Complex PTSD has been attracting increased attention in recent times, and understanding this mental health condition can help us understand the brain and mental health recovery in important ways.
The World Health Organisation (WHO) recognised Complex PTSD (or C–PTSD) in it’s 2019 revision of the International Classification of Diseases (ICD–11). C–PTSD is being increasingly recognised by medical professionals as an explanation for chronic and persistent mental health symptoms that can be difficult to treat.
Imagine you have been through some really tough stuff in life. Not just one traumatic event, but a series of them. Maybe it was an abusive relationship, a difficult childhood, or even being in a war zone. These experiences leave a deep impact, and that’s where C–PTSD comes into play.
Really stressful situations cause reactions in our minds and bodies. Your heart might race, you might feel anxious, or you can’t sleep well. That’s your body’s way of handling stress. But when someone faces ongoing trauma, their stress response system can react in unpredictable and intense ways.
The onset of C–PTSD symptoms can occur across the lifespan, typically after exposure to chronic, repeated traumatic events and/or victimisation that have continued for a period of months or years at a time.
Research into trauma has shown the considerable impact of relational experiences in childhood. Experiences such as absent or inconsistent warmth from caregivers, lack of secure and consistent attachment to caregivers, and/or lack of emotional validation from caregivers can contribute to C–PTSD in later life.
Symptoms of C–PTSD are generally more severe and persistent in comparison to PTSD. Exposure to repeated traumas, especially in early development, is associated with a greater risk of developing C–PTSD rather than PTSD.
In C–PTSD, people experience not just the usual symptoms of PTSD (like flashbacks, nightmares, and avoiding reminders of the trauma), but also other difficulties. Feelings of intense shame or guilt, having a distorted sense of self, or finding it hard to trust others are very common with C–PTSD. It’s like the emotional world gets all tangled up.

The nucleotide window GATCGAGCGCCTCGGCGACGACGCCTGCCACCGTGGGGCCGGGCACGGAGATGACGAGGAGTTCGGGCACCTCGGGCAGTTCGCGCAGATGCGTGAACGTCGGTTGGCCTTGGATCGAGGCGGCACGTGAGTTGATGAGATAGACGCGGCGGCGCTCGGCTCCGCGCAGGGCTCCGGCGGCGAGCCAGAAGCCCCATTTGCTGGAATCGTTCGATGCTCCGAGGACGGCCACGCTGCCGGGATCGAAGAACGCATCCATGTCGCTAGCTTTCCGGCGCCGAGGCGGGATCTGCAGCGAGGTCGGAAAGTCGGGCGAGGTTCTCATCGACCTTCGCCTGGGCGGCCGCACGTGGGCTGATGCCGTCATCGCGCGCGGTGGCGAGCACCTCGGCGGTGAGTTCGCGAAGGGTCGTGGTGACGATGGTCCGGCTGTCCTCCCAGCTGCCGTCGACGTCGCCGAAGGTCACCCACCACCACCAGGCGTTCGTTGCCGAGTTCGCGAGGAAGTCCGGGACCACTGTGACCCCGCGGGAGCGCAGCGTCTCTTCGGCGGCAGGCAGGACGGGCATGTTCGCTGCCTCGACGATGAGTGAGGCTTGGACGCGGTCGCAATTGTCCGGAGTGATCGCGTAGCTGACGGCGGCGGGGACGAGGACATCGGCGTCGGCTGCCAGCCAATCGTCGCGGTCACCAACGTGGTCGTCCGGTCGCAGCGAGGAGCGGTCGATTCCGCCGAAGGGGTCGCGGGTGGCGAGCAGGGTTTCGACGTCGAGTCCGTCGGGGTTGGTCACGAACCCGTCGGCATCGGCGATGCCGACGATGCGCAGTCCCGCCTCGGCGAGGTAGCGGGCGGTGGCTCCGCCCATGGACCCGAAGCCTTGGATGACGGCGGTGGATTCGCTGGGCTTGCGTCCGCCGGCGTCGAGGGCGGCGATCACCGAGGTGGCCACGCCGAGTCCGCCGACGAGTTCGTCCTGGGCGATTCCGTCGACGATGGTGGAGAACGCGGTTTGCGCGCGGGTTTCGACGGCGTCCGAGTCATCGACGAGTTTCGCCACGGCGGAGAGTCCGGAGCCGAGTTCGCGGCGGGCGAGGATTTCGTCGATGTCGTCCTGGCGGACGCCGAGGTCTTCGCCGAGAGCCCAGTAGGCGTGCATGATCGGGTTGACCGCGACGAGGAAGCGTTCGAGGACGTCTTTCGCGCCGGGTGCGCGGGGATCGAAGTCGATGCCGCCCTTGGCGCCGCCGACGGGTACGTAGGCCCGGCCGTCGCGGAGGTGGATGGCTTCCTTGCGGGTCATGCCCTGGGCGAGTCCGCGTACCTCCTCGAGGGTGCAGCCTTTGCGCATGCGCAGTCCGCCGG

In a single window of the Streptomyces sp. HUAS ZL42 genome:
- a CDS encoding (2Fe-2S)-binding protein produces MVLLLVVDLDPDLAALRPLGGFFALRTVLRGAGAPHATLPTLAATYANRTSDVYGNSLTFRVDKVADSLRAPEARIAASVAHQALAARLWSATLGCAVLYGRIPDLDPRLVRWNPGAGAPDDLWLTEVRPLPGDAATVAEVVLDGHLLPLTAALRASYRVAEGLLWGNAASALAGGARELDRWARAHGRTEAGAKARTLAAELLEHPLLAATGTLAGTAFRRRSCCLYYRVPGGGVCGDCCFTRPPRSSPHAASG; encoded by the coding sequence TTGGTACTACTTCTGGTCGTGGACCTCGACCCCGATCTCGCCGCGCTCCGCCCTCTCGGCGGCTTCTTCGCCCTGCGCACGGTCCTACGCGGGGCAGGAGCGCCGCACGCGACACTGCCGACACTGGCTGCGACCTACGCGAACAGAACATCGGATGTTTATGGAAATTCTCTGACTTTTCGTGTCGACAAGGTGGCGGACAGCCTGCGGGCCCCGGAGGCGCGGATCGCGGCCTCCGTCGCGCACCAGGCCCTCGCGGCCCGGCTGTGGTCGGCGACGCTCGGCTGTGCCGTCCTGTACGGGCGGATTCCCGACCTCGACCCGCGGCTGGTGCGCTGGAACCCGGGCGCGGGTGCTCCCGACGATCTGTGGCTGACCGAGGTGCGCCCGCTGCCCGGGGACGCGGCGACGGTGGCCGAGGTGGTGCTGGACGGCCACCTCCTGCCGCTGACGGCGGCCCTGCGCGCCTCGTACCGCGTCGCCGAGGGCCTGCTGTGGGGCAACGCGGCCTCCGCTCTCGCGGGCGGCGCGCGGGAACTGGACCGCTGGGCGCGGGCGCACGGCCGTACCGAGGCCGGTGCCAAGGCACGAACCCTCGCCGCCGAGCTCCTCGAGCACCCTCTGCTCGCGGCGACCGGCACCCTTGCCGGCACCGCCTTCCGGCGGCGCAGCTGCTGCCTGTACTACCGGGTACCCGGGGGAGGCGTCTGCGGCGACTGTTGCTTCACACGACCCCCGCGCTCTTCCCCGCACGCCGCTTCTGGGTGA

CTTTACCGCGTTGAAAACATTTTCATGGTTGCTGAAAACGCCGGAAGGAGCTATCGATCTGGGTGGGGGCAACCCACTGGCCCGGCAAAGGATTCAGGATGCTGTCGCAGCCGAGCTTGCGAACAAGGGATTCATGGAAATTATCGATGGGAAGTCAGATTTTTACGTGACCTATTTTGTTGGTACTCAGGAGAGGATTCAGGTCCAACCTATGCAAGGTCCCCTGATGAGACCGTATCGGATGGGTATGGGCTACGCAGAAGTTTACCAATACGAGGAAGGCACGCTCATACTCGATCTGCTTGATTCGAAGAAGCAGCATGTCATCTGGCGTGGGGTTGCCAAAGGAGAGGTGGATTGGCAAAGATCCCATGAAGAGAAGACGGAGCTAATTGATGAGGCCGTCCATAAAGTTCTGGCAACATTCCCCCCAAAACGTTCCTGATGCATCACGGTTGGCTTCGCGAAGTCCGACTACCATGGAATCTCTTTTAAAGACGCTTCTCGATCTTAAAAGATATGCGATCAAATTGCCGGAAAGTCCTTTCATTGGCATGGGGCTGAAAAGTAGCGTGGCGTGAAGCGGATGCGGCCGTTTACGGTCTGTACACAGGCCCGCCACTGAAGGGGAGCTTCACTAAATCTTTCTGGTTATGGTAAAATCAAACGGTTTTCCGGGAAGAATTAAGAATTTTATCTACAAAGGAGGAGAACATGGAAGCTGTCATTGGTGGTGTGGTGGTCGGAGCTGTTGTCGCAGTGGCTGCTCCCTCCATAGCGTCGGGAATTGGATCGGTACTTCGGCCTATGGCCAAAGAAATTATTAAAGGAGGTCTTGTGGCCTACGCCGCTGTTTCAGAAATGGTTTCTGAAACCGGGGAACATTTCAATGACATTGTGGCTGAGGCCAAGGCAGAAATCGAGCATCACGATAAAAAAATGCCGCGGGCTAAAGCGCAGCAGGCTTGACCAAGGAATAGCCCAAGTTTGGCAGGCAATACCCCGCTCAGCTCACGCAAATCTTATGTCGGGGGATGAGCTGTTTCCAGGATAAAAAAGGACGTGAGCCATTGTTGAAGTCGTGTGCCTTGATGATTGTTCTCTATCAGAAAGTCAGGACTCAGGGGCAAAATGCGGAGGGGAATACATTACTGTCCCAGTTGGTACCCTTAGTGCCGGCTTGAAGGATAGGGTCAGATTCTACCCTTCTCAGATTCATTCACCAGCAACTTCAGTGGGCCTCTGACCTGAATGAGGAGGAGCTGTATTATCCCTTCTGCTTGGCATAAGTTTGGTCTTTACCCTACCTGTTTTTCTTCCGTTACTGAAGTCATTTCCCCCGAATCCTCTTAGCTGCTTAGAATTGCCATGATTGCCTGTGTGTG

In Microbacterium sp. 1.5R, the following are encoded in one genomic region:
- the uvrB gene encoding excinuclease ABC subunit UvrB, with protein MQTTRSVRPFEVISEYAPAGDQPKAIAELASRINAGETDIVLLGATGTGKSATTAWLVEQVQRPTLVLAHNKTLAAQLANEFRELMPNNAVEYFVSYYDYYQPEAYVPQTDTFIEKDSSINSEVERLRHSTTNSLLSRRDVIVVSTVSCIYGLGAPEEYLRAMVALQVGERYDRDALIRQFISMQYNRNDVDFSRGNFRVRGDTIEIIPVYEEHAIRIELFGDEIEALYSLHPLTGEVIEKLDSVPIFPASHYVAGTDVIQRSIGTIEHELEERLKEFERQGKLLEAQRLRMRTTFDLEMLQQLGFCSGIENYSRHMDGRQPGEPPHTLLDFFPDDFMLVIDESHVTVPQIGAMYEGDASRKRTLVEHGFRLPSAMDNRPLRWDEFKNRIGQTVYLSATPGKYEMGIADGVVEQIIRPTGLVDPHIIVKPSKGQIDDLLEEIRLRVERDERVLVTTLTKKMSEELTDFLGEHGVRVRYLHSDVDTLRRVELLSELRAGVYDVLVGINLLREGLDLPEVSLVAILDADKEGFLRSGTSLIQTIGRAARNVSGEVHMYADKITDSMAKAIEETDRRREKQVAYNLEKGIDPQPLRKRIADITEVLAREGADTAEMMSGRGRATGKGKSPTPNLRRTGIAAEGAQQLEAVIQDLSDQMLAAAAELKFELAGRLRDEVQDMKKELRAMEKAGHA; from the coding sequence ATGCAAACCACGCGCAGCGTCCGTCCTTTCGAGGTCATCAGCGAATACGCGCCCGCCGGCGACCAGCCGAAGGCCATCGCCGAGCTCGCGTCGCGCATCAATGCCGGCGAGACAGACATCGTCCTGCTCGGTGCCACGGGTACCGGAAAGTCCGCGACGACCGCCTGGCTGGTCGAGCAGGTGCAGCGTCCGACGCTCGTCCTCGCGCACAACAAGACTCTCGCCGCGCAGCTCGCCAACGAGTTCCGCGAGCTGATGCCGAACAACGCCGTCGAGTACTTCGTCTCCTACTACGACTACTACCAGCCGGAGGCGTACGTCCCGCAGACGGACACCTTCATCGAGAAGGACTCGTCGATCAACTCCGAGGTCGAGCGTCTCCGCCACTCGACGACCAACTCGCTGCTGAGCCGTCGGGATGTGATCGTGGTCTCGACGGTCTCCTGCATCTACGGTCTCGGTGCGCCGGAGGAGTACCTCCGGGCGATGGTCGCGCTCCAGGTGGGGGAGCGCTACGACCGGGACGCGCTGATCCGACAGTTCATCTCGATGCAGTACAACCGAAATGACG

One of the main things about C–PTSD is that it affects how someone sees themselves and others. Sufferers may start feeling like they’re fundamentally broken or unlovable because of what they’ve been through. This negative self–image can impact their relationships, making it hard for them to connect with others in a healthy way.
With C–PTSD, the ‘injury’ is inside the mind, but it is real and deserving of attention and care.
So, how can people heal from C–PTSD? Well, therapy is a big help. Talking to a therapist, someone trained to unravel those emotional tangles, can make a world of difference. Therapy can come in many forms — some people find comfort in traditional talk therapy, while others might benefit from things like art therapy, where they can express their feelings through creativity.
A particularly effective therapy for C–PTSD is dialectical behavioural therapy (DBT), which focuses on building emotion regulation and mindfulness skills in both group and individual therapy sessions.
Supportive relationships are very important too. Having friends, family, or even support groups where people can share their experiences without judgment can be incredibly healing. It’s like having a safety net, knowing there are people who care and understand.
Self–care also plays a huge role. Healthy habits like regular exercise, eating well, and getting enough sleep can make a surprising difference. It’s like giving the body and mind the strength they need to cope with the challenges that come their way.
And let’s not forget about mindfulness and relaxation techniques. Learning to be present in the moment, taking deep breaths, or practicing meditation can help calm the storm inside. It’s all about finding what works best for each individual, because everyone’s journey to healing is different.
Healing from C–PTSD isn’t a linear process. It’s more like a roller coaster ride! There might be ups and downs, good days and bad days. But with the right support, patience, and understanding, people can learn to untangle those emotional knots and move towards a healthier, happier life.
Mental Health Access Line
(Central Coast): 1800 011 511
Lifeline: 13 11 14
Mindful Recovery Services:
www.mindfulrecovery.com.au or (02) 4660 0100
Alex Wilson is an Accredited Mental Health Social Worker and Director of Mindful Recovery Services and the Central Coast DBT Centre, providing psychological treatment and support for adolescents and adults. Alex is passionate about dispelling myths about mental illness,and is highly skilled in dialectical behavioural therapy. She is an experienced public speaker and provides consultation to other professionals on managing difficult behaviours in teens. Alex lives on the NSW Central Coast with her partner, 2 young boys, 2 goats, a bunch of chickens and a cheeky puppy named Axel.